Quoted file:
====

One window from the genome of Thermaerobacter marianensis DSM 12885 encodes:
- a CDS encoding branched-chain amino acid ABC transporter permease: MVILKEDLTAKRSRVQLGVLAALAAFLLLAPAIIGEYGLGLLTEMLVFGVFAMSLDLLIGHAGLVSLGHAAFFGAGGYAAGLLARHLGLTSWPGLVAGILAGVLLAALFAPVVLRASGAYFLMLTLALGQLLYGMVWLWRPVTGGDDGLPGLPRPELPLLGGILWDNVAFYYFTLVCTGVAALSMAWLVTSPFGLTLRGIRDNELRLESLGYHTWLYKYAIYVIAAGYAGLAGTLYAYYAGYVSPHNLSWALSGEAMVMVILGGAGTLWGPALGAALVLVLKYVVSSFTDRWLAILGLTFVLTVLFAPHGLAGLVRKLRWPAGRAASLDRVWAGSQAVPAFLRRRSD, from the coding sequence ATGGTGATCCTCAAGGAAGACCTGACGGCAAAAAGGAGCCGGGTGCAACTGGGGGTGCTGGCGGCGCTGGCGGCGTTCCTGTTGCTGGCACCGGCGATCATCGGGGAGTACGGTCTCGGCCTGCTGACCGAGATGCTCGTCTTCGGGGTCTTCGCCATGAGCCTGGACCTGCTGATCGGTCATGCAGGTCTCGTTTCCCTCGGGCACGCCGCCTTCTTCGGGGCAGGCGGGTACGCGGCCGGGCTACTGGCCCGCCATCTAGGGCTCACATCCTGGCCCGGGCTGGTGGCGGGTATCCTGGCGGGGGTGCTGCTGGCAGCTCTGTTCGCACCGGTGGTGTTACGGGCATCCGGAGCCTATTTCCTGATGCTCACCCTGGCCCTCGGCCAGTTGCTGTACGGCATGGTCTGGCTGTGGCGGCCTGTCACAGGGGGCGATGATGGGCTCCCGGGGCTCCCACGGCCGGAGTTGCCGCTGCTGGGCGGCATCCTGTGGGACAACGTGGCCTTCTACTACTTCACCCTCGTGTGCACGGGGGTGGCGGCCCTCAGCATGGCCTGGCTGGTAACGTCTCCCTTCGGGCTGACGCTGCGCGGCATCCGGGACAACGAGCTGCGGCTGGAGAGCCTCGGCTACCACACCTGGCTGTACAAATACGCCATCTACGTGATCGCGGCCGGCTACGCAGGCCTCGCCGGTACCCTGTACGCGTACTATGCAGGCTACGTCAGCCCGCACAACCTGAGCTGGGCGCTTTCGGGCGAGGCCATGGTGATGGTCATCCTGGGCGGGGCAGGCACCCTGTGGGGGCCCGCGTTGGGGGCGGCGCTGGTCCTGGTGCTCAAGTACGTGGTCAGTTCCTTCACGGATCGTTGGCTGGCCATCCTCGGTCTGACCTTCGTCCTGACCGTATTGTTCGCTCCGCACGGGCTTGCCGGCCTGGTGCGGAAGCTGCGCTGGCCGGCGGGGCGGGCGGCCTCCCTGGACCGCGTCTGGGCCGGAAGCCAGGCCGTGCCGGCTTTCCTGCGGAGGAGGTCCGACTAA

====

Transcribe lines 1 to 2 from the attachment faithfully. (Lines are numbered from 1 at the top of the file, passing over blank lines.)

One window from the genome of Thermaerobacter marianensis DSM 12885 encodes:
- a CDS encoding branched-chain amino acid ABC transporter permease: MVILKEDLTAKRSRVQLGVLAALAAFLLLAPAIIGEYGLGLLTEMLVFGVFAMSLDLLIGHAGLVSLGHAAFFGAGGYAAGLLARHLGLTSWPGLVAGILAGVLLAALFAPVVLRASGAYFLMLTLALGQLLYGMVWLWRPVTGGDDGLPGLPRPELPLLGGILWDNVAFYYFTLVCTGVAALSMAWLVTSPFGLTLRGIRDNELRLESLGYHTWLYKYAIYVIAAGYAGLAGTLYAYYAGYVSPHNLSWALSGEAMVMVILGGAGTLWGPALGAALVLVLKYVVSSFTDRWLAILGLTFVLTVLFAPHGLAGLVRKLRWPAGRAASLDRVWAGSQAVPAFLRRRSD, from the coding sequence ATGGTGATCCTCAAGGAAGACCTGACGGCAAAAAGGAGCCGGGTGCAACTGGGGGTGCTGGCGGCGCTGGCGGCGTTCCTGTTGCTGGCACCGGCGATCATCGGGGAGTACGGTCTCGGCCTGCTGACCGAGATGCTCGTCTTCGGGGTCTTCGCCATGAGCCTGGACCTGCTGATCGGTCATGCAGGTCTCGTTTCCCTCGGGCACGCCGCCTTCTTCGGGGCAGGCGGGTACGCGGCCGGGCTACTGGCCCGCCATCTAGGGCTCACATCCTGGCCCGGGCTGGTGGCGGGTATCCTGGCGGGGGTGCTGCTGGCAGCTCTGTTCGCACCGGTGGTGTTACGGGCATCCGGAGCCTATTTCCTGATGCTCACCCTGGCCCTCGGCCAGTTGCTGTACGGCATGGTCTGGCTGTGGCGGCCTGTCACAGGGGGCGATGATGGGCTCCCGGGGCTCCCACGGCCGGAGTTGCCGCTGCTGGGCGGCATCCTGTGGGACAACGTGGCCTTCTACTACTTCACCCTCGTGTGCACGGGGGTGGCGGCCCTCAGCATGGCCTGGCTGGTAACGTCTCCCTTCGGGCTGACGCTGCGCGGCATCCGGGACAACGAGCTGCGGCTGGAGAGCCTCGGCTACCACACCTGGCTGTACAAATACGCCATCTACGTGATCGCGGCCGGCTACGCAGGCCTCGCCGGTACCCTGTACGCGTACTATGCAGGCTACGTCAGCCCGCACAACCTGAGCTGGGCGCTTTCGGGCGAGGCCATGGTGATGGTCATCCTGGGCGGGGCAGGCACCCTGTGGGGGCCCGCGTTGGGGGCGGCGCTGGTCCTGGTGCTCAAGTACGTGGTCAGTTCCTTCACGGATCGTTGGCTGGCCATCCTCGGTCTGACCTTCGTCCTGACCGTATTGTTCGCTCCGCACGGGCTTGCCGGCCTGGTGCGGAAGCTGCGCTGGCCGGCGGGGCGGGCGGCCTCCCTGGACCGCGTCTGGGCCGGAAGCCAGGCCGTGCCGGCTTTCCTGCGGAGGAGGTCCGACTAA